What I'd really like is a way to set this up in the config file so that "git push heroku" always does the above, replacing "local-topic-branch" with the name of whatever my current branch happens to be.

I may ask this as a new question, to see if anyone else has figured out how to do this.

share|improve this answer
1  
git config remote.heroku.push HEAD:master –  Chris Johnsen Oct 2 '10 at 20:06

This works. I have used it more than a few times for setting up clients with git-flow, heroku, and a backup git service.

.git/config for the repo:

[core]
  repositoryformatversion = 0
  filemode = true
  bare = false
  logallrefupdates = true
  ignorecase = true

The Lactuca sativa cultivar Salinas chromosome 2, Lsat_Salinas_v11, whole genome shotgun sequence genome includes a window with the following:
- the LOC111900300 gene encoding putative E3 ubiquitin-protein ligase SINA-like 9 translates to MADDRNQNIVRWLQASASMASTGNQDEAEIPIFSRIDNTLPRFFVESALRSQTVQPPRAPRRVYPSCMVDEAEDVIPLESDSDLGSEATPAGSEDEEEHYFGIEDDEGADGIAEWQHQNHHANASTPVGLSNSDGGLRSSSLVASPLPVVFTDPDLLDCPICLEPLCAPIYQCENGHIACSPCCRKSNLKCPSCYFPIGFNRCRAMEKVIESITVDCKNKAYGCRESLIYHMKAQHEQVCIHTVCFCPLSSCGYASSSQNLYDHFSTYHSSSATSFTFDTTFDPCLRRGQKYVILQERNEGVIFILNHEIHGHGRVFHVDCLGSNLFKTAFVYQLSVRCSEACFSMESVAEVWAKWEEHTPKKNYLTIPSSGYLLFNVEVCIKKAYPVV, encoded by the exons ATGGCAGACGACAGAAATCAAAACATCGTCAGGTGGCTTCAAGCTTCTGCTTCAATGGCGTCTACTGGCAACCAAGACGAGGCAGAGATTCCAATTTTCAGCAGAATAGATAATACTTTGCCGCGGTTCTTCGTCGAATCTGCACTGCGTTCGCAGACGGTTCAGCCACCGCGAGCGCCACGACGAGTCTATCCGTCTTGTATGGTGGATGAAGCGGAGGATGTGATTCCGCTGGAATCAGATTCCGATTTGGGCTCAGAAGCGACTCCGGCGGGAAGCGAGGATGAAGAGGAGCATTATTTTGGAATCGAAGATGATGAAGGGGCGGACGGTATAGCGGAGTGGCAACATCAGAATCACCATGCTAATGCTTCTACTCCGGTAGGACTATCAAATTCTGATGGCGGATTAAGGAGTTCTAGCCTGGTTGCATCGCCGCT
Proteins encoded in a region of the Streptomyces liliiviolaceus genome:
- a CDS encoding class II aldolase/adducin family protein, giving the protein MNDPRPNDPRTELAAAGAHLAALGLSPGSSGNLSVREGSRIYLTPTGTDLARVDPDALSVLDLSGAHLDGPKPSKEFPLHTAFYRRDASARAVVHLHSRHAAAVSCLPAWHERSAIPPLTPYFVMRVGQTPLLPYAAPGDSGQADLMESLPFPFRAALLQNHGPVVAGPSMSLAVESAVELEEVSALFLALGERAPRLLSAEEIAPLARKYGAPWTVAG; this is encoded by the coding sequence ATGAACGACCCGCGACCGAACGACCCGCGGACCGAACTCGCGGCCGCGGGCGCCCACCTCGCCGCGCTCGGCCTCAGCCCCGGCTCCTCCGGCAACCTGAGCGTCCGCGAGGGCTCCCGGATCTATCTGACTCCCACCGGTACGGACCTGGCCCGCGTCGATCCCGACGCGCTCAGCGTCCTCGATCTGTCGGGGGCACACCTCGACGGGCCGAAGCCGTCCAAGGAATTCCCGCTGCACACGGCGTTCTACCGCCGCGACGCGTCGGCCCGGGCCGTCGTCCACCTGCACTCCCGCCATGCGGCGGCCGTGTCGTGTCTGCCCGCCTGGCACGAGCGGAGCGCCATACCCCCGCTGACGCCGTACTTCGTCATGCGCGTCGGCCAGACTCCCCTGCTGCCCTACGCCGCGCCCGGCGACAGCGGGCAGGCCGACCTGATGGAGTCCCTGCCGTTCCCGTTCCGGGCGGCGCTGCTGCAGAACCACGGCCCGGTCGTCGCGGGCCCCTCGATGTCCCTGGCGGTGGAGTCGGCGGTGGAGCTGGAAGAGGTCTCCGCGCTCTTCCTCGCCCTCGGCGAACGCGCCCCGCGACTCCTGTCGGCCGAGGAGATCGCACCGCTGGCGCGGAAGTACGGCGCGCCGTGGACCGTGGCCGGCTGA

[heroku]
  account = youraccount
[remote "origin"]
  url = git@bitbucket.org:youruser/yoursite.heroku.com.git # or github, etc.
  fetch = +refs/heads/*:refs/remotes/origin/*
[branch "master"]
  remote = origin
  merge = refs/heads/master
[branch "staging"]
  remote = origin
  merge = refs/heads/staging
[branch "develop"]
  remote = origin
  merge = refs/heads/develop
[remote "production"]
  pushurl = git@heroku.com:your-prod-app.git
  push = master:master
[remote "staging"]
  pushurl = git@heroku.com:your-staging-app.git
  push = staging:master

All working correctly:

git push origin

git pull origin

git push staging

git push production

Think about fetch and push as like stdout and stdin, where both can be redirected or closed to be one way. Also if anyone knows how to get these settings without hacking .git/config, please feel free to amend with an edit, karma points are sure to follow.

share|improve this answer

Your Answer

 
discard

By posting your answer, you agree to the privacy policy and terms of service.

Not the answer you're looking for? Browse other questions tagged or ask your own question.